• Warfare In Medieval Europe

    543 Words  | 3 Pages

    Medieval Europeans had a variety of weapons and siege craft used for battling. The weapons categories are bladed hand-held, dulled hand-held and long range hand-held. Categories of siege craft include catapults, scaling ladders, siege towers, and battering rams. Another siege strategy is tunneling. Weapons The bladed hand-held category includes swords and daggers. The swords consist of arming swords, broad swords, falchions and long swords. The most famous of these is the arming sword, often called

  • Trench Warfare In The Trenches Essay

    561 Words  | 3 Pages

    containted more than 1,000 kilometers of frontline and reserve trenches” (Alpha History:TrenchWarfare,J.Llewellyn). Enemy attacks on trenches and advancing soldiers could come from an assortment of sources; Sniper fire, machine guns, poison gas, artillery shells, mortars, grenades, and underground mines. Soldiers were taught no mercy

  • Fort Washington Fort

    1096 Words  | 5 Pages

    Fort Washington is a fort located at the northernmost tip and highest elevation of what is now the borough of Manhattan in New York City, overlooking the Hudson River, which was held by American forces. Along with Fort Lee located just across the river in New Jersey the Palisades, the twin forts were intended to protect the lower Hudson from British warships during the campaign around New York in the summer and autumn of 1776. The fort was defended by around 2,900 Continental Army troops and militia

  • Communication In Medieval Times

    2050 Words  | 9 Pages

    Medieval times was a time for proving yourself. Everyone wanted to be better than their opponent. The weapons and war tactics developed and used in Medieval times proved to be advanced and lethal. The better the weapons, the more lethal the armies became. All the armies were trying to come up with the new technology, and it did not matter if they had to maybe take some ideas from their opponents. A big key in having a strong army, was having good organization, many armies main goal was to make sure

  • The Importance Of Machine Guns In World War One

    491 Words  | 2 Pages

    Machine guns were a major ingredient of World War one. They were one of the main killers in the war and accountable for thousands of deaths. They were what made no mans land so terrifying, as they could shoot hundreds of rounds in one minute, making it almost impossible to step out of a trench without getting shot down. Without machine guns it would have made it much easier to make progress in no mans land, but much more difficult to defend your side from the enemy. Soldiers didn’t make much progress

  • Psychological Effects Of Child Soldiers Essay

    996 Words  | 4 Pages

    Looking out across the war-torn landscape there is only sadness, loss and death to stare back. Explosions jar the senses, the shock of it defining to the ears. The smell of smoke drifts across the field, carrying with it the cries and screams of the fight. So much suffering, pain and trauma are palpable in the air. In the midst of the chaos, stands a child, silently holding an automatic weapon, nearly as large they are*. Scenes such as these are difficult to erase from one’s memory. There is an old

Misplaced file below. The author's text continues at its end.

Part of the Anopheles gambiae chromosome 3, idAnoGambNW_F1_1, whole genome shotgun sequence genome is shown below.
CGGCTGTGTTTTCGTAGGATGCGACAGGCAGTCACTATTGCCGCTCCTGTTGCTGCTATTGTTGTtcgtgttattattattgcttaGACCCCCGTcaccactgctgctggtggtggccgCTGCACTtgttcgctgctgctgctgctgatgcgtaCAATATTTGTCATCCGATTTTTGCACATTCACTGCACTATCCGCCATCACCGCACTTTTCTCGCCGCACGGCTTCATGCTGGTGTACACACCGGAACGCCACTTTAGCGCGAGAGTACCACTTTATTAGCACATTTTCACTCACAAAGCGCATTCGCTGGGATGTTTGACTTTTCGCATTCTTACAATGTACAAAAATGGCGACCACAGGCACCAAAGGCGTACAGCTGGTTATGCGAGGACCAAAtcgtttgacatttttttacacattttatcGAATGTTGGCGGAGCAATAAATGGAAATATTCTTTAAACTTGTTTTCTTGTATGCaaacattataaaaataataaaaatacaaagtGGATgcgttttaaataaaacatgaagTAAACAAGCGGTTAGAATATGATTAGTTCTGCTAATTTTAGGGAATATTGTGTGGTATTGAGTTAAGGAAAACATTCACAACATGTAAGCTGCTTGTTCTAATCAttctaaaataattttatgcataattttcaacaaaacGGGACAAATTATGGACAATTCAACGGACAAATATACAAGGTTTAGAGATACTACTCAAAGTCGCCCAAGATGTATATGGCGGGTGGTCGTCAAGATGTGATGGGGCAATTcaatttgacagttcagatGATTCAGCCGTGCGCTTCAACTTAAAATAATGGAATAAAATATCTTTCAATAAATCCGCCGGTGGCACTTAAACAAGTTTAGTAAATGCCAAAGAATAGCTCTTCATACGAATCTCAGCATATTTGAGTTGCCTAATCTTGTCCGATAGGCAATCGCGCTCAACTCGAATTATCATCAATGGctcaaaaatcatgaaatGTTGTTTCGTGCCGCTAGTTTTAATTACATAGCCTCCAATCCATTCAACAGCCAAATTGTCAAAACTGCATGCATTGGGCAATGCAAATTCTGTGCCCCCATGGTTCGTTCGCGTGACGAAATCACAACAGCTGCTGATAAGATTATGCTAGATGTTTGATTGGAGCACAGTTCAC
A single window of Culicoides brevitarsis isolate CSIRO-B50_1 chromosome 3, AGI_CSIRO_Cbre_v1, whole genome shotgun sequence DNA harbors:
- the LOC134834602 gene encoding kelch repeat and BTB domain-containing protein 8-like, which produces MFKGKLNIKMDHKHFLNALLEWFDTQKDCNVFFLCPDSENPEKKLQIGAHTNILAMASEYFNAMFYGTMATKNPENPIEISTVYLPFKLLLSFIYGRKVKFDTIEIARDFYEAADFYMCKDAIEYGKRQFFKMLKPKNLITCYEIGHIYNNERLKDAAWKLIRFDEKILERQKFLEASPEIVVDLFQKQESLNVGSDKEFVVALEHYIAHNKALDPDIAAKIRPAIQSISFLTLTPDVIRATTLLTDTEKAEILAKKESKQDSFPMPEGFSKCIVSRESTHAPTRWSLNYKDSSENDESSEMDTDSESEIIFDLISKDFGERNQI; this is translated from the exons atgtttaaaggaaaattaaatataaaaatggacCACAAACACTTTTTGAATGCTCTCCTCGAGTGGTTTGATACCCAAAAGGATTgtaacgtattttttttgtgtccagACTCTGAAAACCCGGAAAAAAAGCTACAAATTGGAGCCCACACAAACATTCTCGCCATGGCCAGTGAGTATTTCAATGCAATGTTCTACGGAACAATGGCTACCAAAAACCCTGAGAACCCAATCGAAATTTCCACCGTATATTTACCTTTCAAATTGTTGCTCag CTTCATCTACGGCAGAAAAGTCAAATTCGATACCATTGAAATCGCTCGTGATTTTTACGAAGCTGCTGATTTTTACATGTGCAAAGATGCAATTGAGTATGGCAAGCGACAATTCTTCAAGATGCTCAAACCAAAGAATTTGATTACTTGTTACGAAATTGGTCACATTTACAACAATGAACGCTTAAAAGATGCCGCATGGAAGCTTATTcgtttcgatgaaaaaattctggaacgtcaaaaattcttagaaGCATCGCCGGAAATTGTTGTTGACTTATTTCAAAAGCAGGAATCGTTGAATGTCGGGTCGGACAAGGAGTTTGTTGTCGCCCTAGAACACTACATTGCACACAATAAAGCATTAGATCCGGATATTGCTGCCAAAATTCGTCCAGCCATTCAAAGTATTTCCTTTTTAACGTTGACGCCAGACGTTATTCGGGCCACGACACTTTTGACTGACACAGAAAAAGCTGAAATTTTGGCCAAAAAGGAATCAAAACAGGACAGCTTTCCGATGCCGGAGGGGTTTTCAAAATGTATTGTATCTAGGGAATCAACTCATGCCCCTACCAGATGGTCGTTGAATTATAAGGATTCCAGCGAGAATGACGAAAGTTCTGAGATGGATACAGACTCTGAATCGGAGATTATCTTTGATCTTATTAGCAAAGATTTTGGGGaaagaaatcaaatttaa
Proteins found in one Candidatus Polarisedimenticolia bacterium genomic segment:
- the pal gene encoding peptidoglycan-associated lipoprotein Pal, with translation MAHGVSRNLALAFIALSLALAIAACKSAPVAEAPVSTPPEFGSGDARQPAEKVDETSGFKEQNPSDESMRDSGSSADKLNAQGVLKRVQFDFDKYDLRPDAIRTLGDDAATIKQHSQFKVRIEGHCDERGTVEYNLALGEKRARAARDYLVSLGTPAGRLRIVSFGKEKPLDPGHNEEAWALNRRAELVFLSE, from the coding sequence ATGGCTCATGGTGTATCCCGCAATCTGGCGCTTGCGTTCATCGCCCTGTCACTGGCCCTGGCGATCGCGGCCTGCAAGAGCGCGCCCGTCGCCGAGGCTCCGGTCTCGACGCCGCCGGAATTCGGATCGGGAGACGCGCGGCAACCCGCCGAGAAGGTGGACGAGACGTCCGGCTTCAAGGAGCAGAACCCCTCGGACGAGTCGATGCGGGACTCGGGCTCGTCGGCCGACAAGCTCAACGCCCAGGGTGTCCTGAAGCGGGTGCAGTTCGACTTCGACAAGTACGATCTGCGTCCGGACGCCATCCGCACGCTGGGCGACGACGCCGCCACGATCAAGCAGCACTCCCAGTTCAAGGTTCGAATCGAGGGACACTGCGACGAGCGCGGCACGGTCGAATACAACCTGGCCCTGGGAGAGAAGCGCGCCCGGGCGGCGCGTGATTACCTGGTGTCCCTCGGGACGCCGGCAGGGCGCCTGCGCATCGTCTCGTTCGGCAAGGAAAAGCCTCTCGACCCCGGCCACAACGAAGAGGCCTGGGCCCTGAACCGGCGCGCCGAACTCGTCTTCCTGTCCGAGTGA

• Jean Valjean In Les Miserables

    820 Words  | 4 Pages

    Imagine getting put in jail for nineteen years for stealing a loaf of bread. This is what Jean Valjean had to experience. Jean Valjean, the main character of Tom Hooper’s drama Les Miserables, gets out of prison, where he was put for stealing a loaf of bread, at the beginning of the movie. After being told that he’d be let out of jail, his dreams of living a normal life were utterly shattered within a couple seconds. This happened because Javert gave him a slip of paper marking him as a ‘dangerous’

  • ANZAC Day Analysis

    1755 Words  | 8 Pages

    Good Morning Ladies and Gentlemen, First of all, it’s a great pleasure and even more of an honour for me to be invited to address one of Australia’s most significant national occasions “ ANZAC Day”. I am Claudia Elfar; a year 12 student from Bethlehem College representing the school’s English club, studying poems of war experiences and the effects of those experiences on the soldiers. ANZAC day marks an influential event that makes us think , question and remember the conditions, effects and nature

  • Bloody Sunday Film Analysis

    998 Words  | 4 Pages

    ‘Bloody Sunday’, directed by Paul Greengrass, was released in 2002, thirty years after the initial event that occurred in Derry on the 30th of January, 1972. The film is a British-Irish co-production by Bord Scannan Na hEireann, also funded by Granada Television, Hell’s Kitchen films and the Portman Entertainment Group, as well as the Irish Film Board. The film won best film at the Berlin Film Festival, as well as a BAFTA Award for Best Photography and Lighting and picked up the British Independent

  • All Quiet On The Western Front: A Character Analysis

    1245 Words  | 5 Pages

    In the year 1914, a war started that would turn innocent people against each other, and have aftermaths that include thousands of people dead due to new equipment like tanks, gas attacks, and hand-to-hand combat. In this war there was a soldier named Paul Bäumer who is a German nineteen year old who has made friends that will last a lifetime during this experience, but has also felt immense pain. His daily routine is to sleep, eat, and fight in the trenches, and he experiences death every day. Most